An Account of Some Cases of the Production ofColours, Not Hitherto Described. Thomas Young.

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                                4 When the hair approached so near to the direction of the mar-
gin of a candle that the <s>light reflected from or very obliquely <\s> inflected light was sufficiently.
<s>and therefore expressly [?], could reach the eye <\s> copious to produce a sensible effect, the fringes 
began to appear, and it was easy to estimate the proportion 
of their breadth to <s>that of <\s> the apparent breadth of the 
hair, across the image of which they extended. I found 
that six of the brightest red fringes, nearly at equal 
distances, occupied the whole of that image. The 
breadth of the aperture was 66/1000, and its distance 
from the hair, 8/10 of an inch; the diameter of the 
hair was less than 1/500 of an inch; as nearly as I 
could ascertain, it was 1/600. Hence we have [11/1000 for 
the deviation of the first red fringe at the distance 8/10,
and as 8/10:11/1000::1/600:11/480000, or] 1/43636 for the difference 
of the routes of the <s>redlight <\s> red light where it was most 
intense. The measure deduced from Newtons experiments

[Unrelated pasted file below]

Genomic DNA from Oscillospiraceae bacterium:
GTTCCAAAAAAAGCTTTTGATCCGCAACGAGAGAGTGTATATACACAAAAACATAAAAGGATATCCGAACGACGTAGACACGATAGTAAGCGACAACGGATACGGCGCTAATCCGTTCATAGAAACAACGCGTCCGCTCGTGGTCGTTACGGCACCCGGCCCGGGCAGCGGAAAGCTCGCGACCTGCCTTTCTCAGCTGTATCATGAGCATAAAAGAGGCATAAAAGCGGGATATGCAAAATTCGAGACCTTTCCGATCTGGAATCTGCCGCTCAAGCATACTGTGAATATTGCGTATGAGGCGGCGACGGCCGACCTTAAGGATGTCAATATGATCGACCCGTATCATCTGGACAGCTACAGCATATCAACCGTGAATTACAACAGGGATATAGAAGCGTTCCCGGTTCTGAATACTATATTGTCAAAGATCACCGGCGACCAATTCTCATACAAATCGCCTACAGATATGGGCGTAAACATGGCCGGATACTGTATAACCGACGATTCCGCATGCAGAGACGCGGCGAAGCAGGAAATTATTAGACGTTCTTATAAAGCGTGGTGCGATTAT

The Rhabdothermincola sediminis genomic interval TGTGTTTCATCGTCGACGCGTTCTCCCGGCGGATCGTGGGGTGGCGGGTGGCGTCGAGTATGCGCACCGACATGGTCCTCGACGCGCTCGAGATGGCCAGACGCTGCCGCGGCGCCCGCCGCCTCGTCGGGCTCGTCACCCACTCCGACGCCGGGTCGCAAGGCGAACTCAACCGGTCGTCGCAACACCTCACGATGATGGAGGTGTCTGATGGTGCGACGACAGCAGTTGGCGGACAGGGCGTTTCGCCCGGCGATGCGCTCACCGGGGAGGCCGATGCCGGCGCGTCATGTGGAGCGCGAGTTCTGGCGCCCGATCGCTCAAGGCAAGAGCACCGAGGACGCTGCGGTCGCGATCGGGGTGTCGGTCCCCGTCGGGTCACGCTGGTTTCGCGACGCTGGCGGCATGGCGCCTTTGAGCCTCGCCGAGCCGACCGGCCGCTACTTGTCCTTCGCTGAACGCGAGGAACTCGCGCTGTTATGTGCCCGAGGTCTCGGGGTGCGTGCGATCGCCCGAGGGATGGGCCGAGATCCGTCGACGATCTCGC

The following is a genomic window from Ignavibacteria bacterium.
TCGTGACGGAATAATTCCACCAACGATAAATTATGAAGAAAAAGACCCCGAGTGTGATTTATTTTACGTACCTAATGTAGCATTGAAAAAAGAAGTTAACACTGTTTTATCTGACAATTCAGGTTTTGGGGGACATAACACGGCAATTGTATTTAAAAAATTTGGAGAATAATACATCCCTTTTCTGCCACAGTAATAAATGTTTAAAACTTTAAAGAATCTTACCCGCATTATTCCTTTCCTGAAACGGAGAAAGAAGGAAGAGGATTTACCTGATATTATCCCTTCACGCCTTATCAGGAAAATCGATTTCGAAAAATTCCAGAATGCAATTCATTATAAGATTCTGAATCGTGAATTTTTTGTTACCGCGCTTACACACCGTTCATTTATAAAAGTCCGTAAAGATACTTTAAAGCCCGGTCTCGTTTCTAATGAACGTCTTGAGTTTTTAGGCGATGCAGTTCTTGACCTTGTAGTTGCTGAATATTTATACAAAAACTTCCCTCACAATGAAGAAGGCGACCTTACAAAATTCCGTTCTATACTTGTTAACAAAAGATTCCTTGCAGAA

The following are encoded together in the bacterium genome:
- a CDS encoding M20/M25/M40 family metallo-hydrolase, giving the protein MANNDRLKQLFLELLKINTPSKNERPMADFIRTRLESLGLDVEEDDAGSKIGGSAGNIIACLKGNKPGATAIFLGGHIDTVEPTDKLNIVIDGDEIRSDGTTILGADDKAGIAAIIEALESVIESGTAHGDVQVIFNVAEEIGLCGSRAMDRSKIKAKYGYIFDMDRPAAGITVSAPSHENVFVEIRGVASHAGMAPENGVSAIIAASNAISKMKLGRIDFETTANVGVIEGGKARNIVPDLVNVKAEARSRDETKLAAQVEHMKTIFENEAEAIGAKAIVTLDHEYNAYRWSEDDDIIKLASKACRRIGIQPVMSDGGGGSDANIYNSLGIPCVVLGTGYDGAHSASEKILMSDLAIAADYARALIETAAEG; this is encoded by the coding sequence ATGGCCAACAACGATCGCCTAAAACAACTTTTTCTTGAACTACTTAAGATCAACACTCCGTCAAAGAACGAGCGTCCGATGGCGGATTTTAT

is 1/39200. I thought this coincidence, with only an 
error of one ninth of so minute a quantity, sufficiently perfect to warrant com-
pletely the explanation of the phenomenon, and even to 
render a repetition of the experiment unnecessary: for there 
are several circumstances which make it difficult to calculate 
much more precisely what ought to be the result of the <s>admeasurement <\s> measurement.
When a number of fibres of the same kind, as,
for instance, a uniform lock of wool, are held near 
to the eye, we see an appearance of halos surrounding 
a distant candle; but their brilliancy, and even their existence 
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Thomas Young
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An Account of Some Cases of the Production ofColours, Not Hitherto Described. Thomas Young., 1800. From The Royal Society, L&P/12/32



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